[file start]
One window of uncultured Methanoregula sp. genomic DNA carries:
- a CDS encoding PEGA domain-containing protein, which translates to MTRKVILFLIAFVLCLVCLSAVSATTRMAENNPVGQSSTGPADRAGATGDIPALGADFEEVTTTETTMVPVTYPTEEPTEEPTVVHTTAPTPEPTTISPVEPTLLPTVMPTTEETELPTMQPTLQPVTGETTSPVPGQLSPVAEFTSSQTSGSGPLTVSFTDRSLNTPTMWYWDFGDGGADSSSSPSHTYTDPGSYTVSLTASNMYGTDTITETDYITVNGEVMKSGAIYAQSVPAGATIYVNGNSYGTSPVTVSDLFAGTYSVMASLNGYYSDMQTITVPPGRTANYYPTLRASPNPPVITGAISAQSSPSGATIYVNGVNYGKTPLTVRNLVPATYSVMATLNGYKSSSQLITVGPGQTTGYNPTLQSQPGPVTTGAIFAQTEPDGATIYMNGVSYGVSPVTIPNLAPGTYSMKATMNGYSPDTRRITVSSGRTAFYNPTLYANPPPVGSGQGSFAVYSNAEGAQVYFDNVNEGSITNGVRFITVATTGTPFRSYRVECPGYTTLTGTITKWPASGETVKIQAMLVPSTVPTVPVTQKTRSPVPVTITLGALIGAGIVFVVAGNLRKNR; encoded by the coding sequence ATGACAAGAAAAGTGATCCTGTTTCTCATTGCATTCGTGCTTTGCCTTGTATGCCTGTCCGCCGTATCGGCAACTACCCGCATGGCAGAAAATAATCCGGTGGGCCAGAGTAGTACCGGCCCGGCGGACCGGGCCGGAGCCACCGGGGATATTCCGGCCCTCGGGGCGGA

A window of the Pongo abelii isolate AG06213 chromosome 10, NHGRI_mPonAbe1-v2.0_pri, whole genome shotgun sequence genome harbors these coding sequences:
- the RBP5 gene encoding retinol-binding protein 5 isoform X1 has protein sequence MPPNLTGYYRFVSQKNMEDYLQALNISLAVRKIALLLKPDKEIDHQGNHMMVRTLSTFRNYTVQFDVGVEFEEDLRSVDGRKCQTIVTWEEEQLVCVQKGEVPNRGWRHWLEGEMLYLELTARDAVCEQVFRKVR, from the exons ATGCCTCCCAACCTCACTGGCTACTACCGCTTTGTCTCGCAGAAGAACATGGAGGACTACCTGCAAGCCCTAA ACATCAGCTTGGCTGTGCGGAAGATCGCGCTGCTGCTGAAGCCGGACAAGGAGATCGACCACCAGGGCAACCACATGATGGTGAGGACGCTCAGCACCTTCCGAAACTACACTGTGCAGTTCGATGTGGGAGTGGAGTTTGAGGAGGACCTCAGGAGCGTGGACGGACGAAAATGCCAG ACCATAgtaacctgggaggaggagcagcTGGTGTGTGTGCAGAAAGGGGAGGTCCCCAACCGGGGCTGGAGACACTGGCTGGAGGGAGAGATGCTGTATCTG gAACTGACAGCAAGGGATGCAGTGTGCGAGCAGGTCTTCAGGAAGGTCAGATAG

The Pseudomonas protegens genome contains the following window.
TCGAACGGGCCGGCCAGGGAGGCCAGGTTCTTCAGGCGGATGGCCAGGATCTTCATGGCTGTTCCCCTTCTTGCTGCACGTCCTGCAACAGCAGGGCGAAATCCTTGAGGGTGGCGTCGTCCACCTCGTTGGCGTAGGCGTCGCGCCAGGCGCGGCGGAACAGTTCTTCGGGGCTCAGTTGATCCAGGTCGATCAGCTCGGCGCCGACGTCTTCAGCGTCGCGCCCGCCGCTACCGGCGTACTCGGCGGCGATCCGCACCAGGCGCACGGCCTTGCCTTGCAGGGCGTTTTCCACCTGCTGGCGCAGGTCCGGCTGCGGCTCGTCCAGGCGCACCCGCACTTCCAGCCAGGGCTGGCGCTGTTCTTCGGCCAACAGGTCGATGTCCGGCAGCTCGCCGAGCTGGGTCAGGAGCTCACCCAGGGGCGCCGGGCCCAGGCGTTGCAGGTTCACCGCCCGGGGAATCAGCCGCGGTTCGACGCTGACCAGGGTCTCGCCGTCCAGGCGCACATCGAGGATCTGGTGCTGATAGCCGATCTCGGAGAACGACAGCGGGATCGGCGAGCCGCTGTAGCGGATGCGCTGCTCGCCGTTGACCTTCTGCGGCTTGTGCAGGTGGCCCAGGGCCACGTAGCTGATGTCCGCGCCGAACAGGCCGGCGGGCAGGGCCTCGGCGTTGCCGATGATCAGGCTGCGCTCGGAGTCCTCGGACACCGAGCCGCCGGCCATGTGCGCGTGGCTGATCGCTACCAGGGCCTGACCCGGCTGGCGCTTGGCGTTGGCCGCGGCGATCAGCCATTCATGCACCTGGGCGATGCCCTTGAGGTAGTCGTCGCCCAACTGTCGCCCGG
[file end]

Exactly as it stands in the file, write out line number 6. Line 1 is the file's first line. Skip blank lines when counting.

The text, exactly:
TCGAACGGGCCGGCCAGGGAGGCCAGGTTCTTCAGGCGGATGGCCAGGATCTTCATGGCTGTTCCCCTTCTTGCTGCACGTCCTGCAACAGCAGGGCGAAATCCTTGAGGGTGGCGTCGTCCACCTCGTTGGCGTAGGCGTCGCGCCAGGCGCGGCGGAACAGTTCTTCGGGGCTCAGTTGATCCAGGTCGATCAGCTCGGCGCCGACGTCTTCAGCGTCGCGCCCGCCGCTACCGGCGTACTCGGCGGCGATCCGCACCAGGCGCACGGCCTTGCCTTGCAGGGCGTTTTCCACCTGCTGGCGCAGGTCCGGCTGCGGCTCGTCCAGGCGCACCCGCACTTCCAGCCAGGGCTGGCGCTGTTCTTCGGCCAACAGGTCGATGTCCGGCAGCTCGCCGAGCTGGGTCAGGAGCTCACCCAGGGGCGCCGGGCCCAGGCGTTGCAGGTTCACCGCCCGGGGAATCAGCCGCGGTTCGACGCTGACCAGGGTCTCGCCGTCCAGGCGCACATCGAGGATCTGGTGCTGATAGCCGATCTCGGAGAACGACAGCGGGATCGGCGAGCCGCTGTAGCGGATGCGCTGCTCGCCGTTGACCTTCTGCGGCTTGTGCAGGTGGCCCAGGGCCACGTAGCTGATGTCCGCGCCGAACAGGCCGGCGGGCAGGGCCTCGGCGTTGCCGATGATCAGGCTGCGCTCGGAGTCCTCGGACACCGAGCCGCCGGCCATGTGCGCGTGGCTGATCGCTACCAGGGCCTGACCCGGCTGGCGCTTGGCGTTGGCCGCGGCGATCAGCCATTCATGCACCTGGGCGATGCCCTTGAGGTAGTCGTCGCCCAACTGTCGCCCGG